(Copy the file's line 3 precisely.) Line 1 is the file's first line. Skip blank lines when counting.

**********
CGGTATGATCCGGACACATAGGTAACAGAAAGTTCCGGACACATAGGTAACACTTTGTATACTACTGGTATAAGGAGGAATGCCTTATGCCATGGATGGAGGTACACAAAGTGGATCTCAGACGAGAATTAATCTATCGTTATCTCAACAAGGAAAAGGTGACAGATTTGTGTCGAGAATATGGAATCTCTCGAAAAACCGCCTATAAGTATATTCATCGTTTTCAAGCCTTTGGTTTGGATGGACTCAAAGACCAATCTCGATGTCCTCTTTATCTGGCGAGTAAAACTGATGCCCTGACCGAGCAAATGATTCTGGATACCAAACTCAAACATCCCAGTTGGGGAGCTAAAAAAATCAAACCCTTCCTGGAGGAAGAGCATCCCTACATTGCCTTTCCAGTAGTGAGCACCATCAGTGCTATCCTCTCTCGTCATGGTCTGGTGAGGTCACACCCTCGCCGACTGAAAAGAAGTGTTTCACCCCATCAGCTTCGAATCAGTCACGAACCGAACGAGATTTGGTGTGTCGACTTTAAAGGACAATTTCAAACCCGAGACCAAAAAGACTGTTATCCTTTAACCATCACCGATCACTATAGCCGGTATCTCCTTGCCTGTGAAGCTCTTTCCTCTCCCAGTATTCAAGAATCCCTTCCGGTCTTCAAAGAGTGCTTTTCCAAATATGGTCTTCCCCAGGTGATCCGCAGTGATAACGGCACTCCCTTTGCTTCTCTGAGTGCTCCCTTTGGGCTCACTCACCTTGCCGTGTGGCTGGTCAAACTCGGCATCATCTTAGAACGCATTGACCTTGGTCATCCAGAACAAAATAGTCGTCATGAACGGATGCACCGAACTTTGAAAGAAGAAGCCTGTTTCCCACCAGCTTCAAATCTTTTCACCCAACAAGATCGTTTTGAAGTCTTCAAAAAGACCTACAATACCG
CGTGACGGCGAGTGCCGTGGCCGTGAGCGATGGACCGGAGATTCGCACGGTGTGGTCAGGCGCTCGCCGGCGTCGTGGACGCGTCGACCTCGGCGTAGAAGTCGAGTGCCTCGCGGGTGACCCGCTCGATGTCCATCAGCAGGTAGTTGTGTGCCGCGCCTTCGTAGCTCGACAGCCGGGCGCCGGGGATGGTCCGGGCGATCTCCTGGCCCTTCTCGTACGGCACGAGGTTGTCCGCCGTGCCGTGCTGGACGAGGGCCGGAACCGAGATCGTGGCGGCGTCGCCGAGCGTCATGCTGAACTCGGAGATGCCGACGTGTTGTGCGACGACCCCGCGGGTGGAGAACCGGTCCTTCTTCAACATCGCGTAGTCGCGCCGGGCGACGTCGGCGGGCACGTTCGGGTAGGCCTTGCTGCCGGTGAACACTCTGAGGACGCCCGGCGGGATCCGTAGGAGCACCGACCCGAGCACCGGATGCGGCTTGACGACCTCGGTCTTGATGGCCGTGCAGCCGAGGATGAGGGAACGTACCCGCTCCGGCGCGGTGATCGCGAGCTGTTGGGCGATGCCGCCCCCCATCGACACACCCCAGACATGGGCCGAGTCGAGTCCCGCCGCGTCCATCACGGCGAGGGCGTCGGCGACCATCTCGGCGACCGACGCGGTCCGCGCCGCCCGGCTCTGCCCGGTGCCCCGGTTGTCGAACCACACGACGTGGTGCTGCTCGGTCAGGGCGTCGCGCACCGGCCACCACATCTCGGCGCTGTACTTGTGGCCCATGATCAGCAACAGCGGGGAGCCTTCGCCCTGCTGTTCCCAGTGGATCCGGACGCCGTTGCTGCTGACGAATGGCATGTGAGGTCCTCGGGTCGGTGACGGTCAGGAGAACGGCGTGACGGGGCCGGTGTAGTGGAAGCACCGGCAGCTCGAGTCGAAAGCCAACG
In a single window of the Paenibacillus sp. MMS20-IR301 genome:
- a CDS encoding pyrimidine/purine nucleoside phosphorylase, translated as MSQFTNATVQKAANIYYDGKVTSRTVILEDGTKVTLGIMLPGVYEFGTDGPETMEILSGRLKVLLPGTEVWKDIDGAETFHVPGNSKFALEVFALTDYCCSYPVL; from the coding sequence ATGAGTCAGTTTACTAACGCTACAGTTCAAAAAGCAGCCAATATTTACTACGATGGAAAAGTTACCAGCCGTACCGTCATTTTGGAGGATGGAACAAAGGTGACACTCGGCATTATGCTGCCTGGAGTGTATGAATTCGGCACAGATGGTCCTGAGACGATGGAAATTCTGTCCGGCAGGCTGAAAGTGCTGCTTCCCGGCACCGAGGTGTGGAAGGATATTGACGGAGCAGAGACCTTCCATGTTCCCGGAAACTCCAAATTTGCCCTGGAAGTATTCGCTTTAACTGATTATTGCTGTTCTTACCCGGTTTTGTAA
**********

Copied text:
In a single window of the Paenibacillus sp. MMS20-IR301 genome: